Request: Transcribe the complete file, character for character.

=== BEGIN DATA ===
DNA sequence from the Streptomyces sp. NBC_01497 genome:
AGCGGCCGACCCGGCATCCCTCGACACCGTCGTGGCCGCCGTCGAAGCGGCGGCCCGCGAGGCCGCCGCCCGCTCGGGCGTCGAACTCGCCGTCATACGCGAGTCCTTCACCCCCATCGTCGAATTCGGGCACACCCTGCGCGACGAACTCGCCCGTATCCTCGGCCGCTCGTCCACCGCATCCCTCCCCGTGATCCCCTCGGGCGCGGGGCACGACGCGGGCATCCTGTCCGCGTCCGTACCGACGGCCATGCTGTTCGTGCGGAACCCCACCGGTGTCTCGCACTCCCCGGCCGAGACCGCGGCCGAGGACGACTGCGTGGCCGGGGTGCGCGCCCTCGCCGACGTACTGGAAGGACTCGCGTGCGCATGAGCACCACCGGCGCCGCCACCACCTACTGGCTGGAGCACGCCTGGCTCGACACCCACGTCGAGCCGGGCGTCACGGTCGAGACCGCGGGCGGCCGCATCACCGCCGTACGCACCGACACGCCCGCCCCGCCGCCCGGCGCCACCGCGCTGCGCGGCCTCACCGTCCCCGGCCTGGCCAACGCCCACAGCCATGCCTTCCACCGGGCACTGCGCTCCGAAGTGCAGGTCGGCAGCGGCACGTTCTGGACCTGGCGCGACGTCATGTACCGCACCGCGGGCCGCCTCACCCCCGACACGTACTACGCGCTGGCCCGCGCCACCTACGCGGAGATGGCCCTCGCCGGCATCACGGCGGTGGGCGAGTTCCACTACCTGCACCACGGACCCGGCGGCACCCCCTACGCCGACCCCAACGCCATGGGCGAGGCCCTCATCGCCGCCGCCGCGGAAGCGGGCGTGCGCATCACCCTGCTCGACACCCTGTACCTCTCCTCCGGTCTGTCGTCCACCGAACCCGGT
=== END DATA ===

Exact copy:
DNA sequence from the Streptomyces sp. NBC_01497 genome:
AGCGGCCGACCCGGCATCCCTCGACACCGTCGTGGCCGCCGTCGAAGCGGCGGCCCGCGAGGCCGCCGCCCGCTCGGGCGTCGAACTCGCCGTCATACGCGAGTCCTTCACCCCCATCGTCGAATTCGGGCACACCCTGCGCGACGAACTCGCCCGTATCCTCGGCCGCTCGTCCACCGCATCCCTCCCCGTGATCCCCTCGGGCGCGGGGCACGACGCGGGCATCCTGTCCGCGTCCGTACCGACGGCCATGCTGTTCGTGCGGAACCCCACCGGTGTCTCGCACTCCCCGGCCGAGACCGCGGCCGAGGACGACTGCGTGGCCGGGGTGCGCGCCCTCGCCGACGTACTGGAAGGACTCGCGTGCGCATGAGCACCACCGGCGCCGCCACCACCTACTGGCTGGAGCACGCCTGGCTCGACACCCACGTCGAGCCGGGCGTCACGGTCGAGACCGCGGGCGGCCGCATCACCGCCGTACGCACCGACACGCCCGCCCCGCCGCCCGGCGCCACCGCGCTGCGCGGCCTCACCGTCCCCGGCCTGGCCAACGCCCACAGCCATGCCTTCCACCGGGCACTGCGCTCCGAAGTGCAGGTCGGCAGCGGCACGTTCTGGACCTGGCGCGACGTCATGTACCGCACCGCGGGCCGCCTCACCCCCGACACGTACTACGCGCTGGCCCGCGCCACCTACGCGGAGATGGCCCTCGCCGGCATCACGGCGGTGGGCGAGTTCCACTACCTGCACCACGGACCCGGCGGCACCCCCTACGCCGACCCCAACGCCATGGGCGAGGCCCTCATCGCCGCCGCCGCGGAAGCGGGCGTGCGCATCACCCTGCTCGACACCCTGTACCTCTCCTCCGGTCTGTCGTCCACCGAACCCGGT